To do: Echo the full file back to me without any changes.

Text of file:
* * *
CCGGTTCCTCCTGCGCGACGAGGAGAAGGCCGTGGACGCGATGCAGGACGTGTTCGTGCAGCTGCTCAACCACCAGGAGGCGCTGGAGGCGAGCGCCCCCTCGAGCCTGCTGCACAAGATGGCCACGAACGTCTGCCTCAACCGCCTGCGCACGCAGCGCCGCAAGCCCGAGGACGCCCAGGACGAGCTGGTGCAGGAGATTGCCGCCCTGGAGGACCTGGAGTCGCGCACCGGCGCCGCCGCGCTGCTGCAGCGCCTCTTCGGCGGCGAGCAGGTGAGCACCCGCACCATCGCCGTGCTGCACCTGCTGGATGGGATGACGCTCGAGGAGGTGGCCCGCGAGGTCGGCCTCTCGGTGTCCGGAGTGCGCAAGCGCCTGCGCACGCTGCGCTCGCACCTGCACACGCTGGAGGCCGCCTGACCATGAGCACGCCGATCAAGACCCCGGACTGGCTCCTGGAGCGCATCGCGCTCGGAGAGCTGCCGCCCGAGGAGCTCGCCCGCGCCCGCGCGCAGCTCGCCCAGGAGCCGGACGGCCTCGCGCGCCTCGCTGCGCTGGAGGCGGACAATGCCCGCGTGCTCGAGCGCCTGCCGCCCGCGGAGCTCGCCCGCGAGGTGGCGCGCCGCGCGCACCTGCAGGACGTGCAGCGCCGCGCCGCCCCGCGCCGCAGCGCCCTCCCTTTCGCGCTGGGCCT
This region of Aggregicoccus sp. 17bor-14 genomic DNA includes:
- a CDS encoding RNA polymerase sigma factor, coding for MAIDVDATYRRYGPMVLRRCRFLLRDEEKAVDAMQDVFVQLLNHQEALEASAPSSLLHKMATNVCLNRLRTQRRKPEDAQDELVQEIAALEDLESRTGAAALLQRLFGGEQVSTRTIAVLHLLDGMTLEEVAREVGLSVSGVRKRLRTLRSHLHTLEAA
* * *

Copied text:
CCGGTTCCTCCTGCGCGACGAGGAGAAGGCCGTGGACGCGATGCAGGACGTGTTCGTGCAGCTGCTCAACCACCAGGAGGCGCTGGAGGCGAGCGCCCCCTCGAGCCTGCTGCACAAGATGGCCACGAACGTCTGCCTCAACCGCCTGCGCACGCAGCGCCGCAAGCCCGAGGACGCCCAGGACGAGCTGGTGCAGGAGATTGCCGCCCTGGAGGACCTGGAGTCGCGCACCGGCGCCGCCGCGCTGCTGCAGCGCCTCTTCGGCGGCGAGCAGGTGAGCACCCGCACCATCGCCGTGCTGCACCTGCTGGATGGGATGACGCTCGAGGAGGTGGCCCGCGAGGTCGGCCTCTCGGTGTCCGGAGTGCGCAAGCGCCTGCGCACGCTGCGCTCGCACCTGCACACGCTGGAGGCCGCCTGACCATGAGCACGCCGATCAAGACCCCGGACTGGCTCCTGGAGCGCATCGCGCTCGGAGAGCTGCCGCCCGAGGAGCTCGCCCGCGCCCGCGCGCAGCTCGCCCAGGAGCCGGACGGCCTCGCGCGCCTCGCTGCGCTGGAGGCGGACAATGCCCGCGTGCTCGAGCGCCTGCCGCCCGCGGAGCTCGCCCGCGAGGTGGCGCGCCGCGCGCACCTGCAGGACGTGCAGCGCCGCGCCGCCCCGCGCCGCAGCGCCCTCCCTTTCGCGCTGGGCCT
This region of Aggregicoccus sp. 17bor-14 genomic DNA includes:
- a CDS encoding RNA polymerase sigma factor, coding for MAIDVDATYRRYGPMVLRRCRFLLRDEEKAVDAMQDVFVQLLNHQEALEASAPSSLLHKMATNVCLNRLRTQRRKPEDAQDELVQEIAALEDLESRTGAAALLQRLFGGEQVSTRTIAVLHLLDGMTLEEVAREVGLSVSGVRKRLRTLRSHLHTLEAA